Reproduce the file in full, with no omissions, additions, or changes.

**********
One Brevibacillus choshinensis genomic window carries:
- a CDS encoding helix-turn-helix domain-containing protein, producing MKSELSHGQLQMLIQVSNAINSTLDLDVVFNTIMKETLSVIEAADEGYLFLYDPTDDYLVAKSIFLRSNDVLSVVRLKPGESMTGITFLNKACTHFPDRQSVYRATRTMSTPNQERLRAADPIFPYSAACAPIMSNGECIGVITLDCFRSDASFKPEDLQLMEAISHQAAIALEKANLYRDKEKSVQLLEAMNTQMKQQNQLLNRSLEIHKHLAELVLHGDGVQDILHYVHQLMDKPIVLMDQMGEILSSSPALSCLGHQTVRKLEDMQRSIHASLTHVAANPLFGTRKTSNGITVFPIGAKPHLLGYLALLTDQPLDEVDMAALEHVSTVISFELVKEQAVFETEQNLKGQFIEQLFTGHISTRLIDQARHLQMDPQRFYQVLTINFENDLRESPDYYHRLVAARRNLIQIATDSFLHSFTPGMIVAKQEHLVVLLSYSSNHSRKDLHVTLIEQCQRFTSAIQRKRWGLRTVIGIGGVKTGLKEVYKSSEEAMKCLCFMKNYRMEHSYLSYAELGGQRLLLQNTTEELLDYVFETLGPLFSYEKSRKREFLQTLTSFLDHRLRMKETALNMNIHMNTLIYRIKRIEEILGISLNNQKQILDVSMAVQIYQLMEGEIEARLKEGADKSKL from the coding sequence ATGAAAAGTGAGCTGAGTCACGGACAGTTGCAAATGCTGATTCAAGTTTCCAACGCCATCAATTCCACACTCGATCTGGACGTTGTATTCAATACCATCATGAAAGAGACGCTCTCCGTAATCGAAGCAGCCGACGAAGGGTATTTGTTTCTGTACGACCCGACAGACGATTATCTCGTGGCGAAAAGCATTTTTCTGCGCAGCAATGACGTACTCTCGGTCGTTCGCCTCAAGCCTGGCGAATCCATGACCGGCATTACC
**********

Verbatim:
One Brevibacillus choshinensis genomic window carries:
- a CDS encoding helix-turn-helix domain-containing protein, producing MKSELSHGQLQMLIQVSNAINSTLDLDVVFNTIMKETLSVIEAADEGYLFLYDPTDDYLVAKSIFLRSNDVLSVVRLKPGESMTGITFLNKACTHFPDRQSVYRATRTMSTPNQERLRAADPIFPYSAACAPIMSNGECIGVITLDCFRSDASFKPEDLQLMEAISHQAAIALEKANLYRDKEKSVQLLEAMNTQMKQQNQLLNRSLEIHKHLAELVLHGDGVQDILHYVHQLMDKPIVLMDQMGEILSSSPALSCLGHQTVRKLEDMQRSIHASLTHVAANPLFGTRKTSNGITVFPIGAKPHLLGYLALLTDQPLDEVDMAALEHVSTVISFELVKEQAVFETEQNLKGQFIEQLFTGHISTRLIDQARHLQMDPQRFYQVLTINFENDLRESPDYYHRLVAARRNLIQIATDSFLHSFTPGMIVAKQEHLVVLLSYSSNHSRKDLHVTLIEQCQRFTSAIQRKRWGLRTVIGIGGVKTGLKEVYKSSEEAMKCLCFMKNYRMEHSYLSYAELGGQRLLLQNTTEELLDYVFETLGPLFSYEKSRKREFLQTLTSFLDHRLRMKETALNMNIHMNTLIYRIKRIEEILGISLNNQKQILDVSMAVQIYQLMEGEIEARLKEGADKSKL from the coding sequence ATGAAAAGTGAGCTGAGTCACGGACAGTTGCAAATGCTGATTCAAGTTTCCAACGCCATCAATTCCACACTCGATCTGGACGTTGTATTCAATACCATCATGAAAGAGACGCTCTCCGTAATCGAAGCAGCCGACGAAGGGTATTTGTTTCTGTACGACCCGACAGACGATTATCTCGTGGCGAAAAGCATTTTTCTGCGCAGCAATGACGTACTCTCGGTCGTTCGCCTCAAGCCTGGCGAATCCATGACCGGCATTACC